Research outlines challenges for adoption of new genetic tests

Every day, on average, ten new genetic tests become commercially available to help doctors and patients make more informed decisions about health care. Yet few doctors know how to navigate the tens of thousands of tests that populate the genetic testing marketplace, which prevents patients from benefiting from them, according to Kathryn Phillips, PhD.

Phillips, a faculty member in the UCSF School of Pharmacy’s Department of Clinical Pharmacy and the founding director of the UCSF Center for Translational and Policy Research on Personalized Medicine (TRANSPERS), has spent over two decades analyzing how advances in genetic testing are approved, adopted, and paid for. Until recently, though, no one had assessed, in its entirety, the broad array of genetic tests that doctors must now choose from if they want to provide personalized care to their patients.

“If I were a provider trying to figure out what to order, that's where this is in some way the Wild West, because we have so many tests out there,” Phillips told the Washington Post in a recent article (Medicine’s Wild West: 10 new genetic tests enter the market each day). “Trying to sort out what to use, when, and how much to pay for a test is pretty complicated.”

To get a handle on the scope of this problem, Phillips and her colleagues looked at 75,000 currently available genetic tests, which encompass 10,000 genes and dozens of various health conditions and diseases. The study, published recently in Health Affairs (Genetic Test Availability And Spending: Where Are We Now? Where Are We Going?), cataloged the number and types of genetic tests available to doctors, and then investigated insurance expenditures on these tests.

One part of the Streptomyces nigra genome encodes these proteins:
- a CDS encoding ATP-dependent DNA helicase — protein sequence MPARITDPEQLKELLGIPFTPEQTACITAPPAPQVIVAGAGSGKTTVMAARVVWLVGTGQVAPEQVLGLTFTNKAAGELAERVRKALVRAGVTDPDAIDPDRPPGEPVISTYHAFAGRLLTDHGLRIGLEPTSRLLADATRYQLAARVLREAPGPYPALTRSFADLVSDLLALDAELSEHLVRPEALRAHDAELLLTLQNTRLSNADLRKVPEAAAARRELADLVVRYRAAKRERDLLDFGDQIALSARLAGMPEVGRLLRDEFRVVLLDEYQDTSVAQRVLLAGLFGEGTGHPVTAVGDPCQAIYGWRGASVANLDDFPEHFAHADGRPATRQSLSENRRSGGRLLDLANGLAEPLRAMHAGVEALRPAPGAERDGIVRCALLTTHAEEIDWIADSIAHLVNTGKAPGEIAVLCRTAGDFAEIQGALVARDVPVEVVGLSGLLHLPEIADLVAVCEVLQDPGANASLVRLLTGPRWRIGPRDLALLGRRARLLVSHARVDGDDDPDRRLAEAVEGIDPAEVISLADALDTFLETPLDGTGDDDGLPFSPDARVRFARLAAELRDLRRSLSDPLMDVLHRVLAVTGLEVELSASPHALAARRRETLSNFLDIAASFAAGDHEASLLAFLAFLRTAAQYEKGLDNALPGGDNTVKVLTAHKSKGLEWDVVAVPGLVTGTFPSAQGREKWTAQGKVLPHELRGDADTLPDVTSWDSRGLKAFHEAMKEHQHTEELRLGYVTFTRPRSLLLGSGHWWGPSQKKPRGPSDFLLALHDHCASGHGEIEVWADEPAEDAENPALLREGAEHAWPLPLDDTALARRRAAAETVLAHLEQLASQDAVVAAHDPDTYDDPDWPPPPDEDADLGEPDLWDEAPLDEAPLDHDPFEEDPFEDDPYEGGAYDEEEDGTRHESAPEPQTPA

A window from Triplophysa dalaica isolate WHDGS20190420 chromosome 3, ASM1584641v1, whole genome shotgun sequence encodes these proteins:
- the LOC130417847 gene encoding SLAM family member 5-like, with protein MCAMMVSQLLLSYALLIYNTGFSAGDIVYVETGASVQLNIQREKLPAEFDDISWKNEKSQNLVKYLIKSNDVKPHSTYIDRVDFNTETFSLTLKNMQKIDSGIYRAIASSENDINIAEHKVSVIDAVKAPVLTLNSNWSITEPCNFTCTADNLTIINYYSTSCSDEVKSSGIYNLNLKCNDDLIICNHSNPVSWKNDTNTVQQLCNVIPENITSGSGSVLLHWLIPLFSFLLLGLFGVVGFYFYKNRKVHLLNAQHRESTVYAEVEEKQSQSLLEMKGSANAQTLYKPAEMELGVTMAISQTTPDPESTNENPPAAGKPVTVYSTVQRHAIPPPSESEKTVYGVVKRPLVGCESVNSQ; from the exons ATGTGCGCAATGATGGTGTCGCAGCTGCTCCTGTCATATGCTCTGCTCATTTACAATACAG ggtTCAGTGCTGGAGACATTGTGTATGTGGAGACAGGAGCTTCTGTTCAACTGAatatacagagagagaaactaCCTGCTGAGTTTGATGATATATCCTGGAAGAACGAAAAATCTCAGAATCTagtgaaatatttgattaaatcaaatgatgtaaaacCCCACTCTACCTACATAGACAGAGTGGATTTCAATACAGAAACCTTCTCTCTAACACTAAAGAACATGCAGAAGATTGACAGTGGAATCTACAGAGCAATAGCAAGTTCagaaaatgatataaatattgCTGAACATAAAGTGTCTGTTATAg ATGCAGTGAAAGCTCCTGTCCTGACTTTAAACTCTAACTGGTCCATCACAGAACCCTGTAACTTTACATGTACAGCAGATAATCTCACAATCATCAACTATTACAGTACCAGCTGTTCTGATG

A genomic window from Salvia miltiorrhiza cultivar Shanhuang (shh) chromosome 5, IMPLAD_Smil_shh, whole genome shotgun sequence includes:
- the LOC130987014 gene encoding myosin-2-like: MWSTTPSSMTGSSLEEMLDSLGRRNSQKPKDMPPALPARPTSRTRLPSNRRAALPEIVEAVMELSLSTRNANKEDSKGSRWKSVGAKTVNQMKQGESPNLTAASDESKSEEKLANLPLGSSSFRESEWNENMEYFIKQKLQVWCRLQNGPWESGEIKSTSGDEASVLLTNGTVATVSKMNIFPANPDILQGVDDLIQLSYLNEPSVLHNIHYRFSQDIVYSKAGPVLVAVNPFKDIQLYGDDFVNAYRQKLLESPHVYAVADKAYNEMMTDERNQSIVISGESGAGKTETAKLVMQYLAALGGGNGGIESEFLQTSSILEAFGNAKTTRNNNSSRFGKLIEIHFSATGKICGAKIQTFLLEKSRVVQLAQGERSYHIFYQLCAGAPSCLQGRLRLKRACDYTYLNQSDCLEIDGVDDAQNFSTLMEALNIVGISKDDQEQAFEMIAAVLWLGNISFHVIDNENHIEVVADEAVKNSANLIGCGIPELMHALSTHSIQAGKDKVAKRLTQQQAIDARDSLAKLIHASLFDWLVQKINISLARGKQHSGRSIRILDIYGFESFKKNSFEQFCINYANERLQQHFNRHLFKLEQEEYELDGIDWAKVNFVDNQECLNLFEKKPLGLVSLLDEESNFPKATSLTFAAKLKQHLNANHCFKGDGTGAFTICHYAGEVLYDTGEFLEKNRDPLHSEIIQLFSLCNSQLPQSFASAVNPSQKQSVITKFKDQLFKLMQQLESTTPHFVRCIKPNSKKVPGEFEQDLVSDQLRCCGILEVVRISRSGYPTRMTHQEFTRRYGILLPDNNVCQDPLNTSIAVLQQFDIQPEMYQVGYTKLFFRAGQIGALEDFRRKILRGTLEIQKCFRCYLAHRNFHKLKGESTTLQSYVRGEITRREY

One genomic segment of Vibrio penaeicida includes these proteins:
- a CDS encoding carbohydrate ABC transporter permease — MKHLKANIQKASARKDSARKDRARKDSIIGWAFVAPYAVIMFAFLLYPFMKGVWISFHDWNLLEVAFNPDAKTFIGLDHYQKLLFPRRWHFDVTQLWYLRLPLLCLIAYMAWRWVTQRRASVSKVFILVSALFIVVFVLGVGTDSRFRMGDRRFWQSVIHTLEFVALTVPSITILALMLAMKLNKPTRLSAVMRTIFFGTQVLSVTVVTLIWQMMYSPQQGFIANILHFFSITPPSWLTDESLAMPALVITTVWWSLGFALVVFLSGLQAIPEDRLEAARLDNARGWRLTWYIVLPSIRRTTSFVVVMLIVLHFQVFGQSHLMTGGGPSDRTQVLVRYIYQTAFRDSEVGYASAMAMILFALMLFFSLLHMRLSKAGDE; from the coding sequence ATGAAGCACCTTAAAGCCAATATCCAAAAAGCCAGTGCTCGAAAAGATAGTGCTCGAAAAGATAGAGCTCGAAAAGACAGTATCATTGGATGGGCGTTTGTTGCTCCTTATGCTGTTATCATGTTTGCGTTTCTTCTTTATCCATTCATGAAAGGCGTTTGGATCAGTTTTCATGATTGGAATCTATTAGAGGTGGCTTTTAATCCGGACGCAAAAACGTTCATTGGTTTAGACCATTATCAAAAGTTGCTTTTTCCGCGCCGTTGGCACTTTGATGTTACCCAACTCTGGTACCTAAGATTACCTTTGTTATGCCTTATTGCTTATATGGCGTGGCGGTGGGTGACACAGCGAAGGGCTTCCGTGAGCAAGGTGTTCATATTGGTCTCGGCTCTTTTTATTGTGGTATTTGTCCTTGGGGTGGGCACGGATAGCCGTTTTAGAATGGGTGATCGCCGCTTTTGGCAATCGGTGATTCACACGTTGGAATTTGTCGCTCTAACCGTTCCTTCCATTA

The researchers found that insurers spend the most on genetic tests for prenatal conditions and hereditary cancer genes, followed by all other types, such as tests that can help doctors choose the most effective drugs for particular patients.

As some of Phillips’ other recent publications have demonstrated over the last few months, simple availability of a genetic test isn’t always enough to spur its adoption or use in the health care system. For example, the Centers for Medicare and Medicaid Services recently committed Medicare to covering certain types of FDA-approved genetic tests for advanced cancer patients—but there’s no guarantee that private insurers will follow suit, nor that other types of genetic tests will similarly be covered in the future.

And even if insurers do decide to cover genetic tests, doctors must learn which tests are appropriate for which medical situations, and then learn how to thoroughly inform patients of the costs and benefits of each.

Phillips’ finding, that prenatal tests are now being widely used to help expectant parents make important health care decisions, clearly reflects this process. “[Prenatal testing] was one of the most rapidly adopted and covered tests,” Phillips told the Washington Post. “It got huge market acceptance, and insurers now cover it pretty routinely for high-risk women.”

This landscape of genetic testing may currently be foreign to much of the modern health care system, but thanks to Phillips, advances in precision medicine are slowly but surely making their way from bench to bedside.



School of Pharmacy, Department of Clinical Pharmacy, PharmD Degree Program

About the School: The UCSF School of Pharmacy aims to solve the most pressing health care problems and strives to ensure that each patient receives the safest, most effective treatments. Our discoveries seed the development of novel therapies, and our researchers consistently lead the nation in NIH funding. The School’s doctor of pharmacy (PharmD) degree program, with its unique emphasis on scientific thinking, prepares students to be critical thinkers and leaders in their field.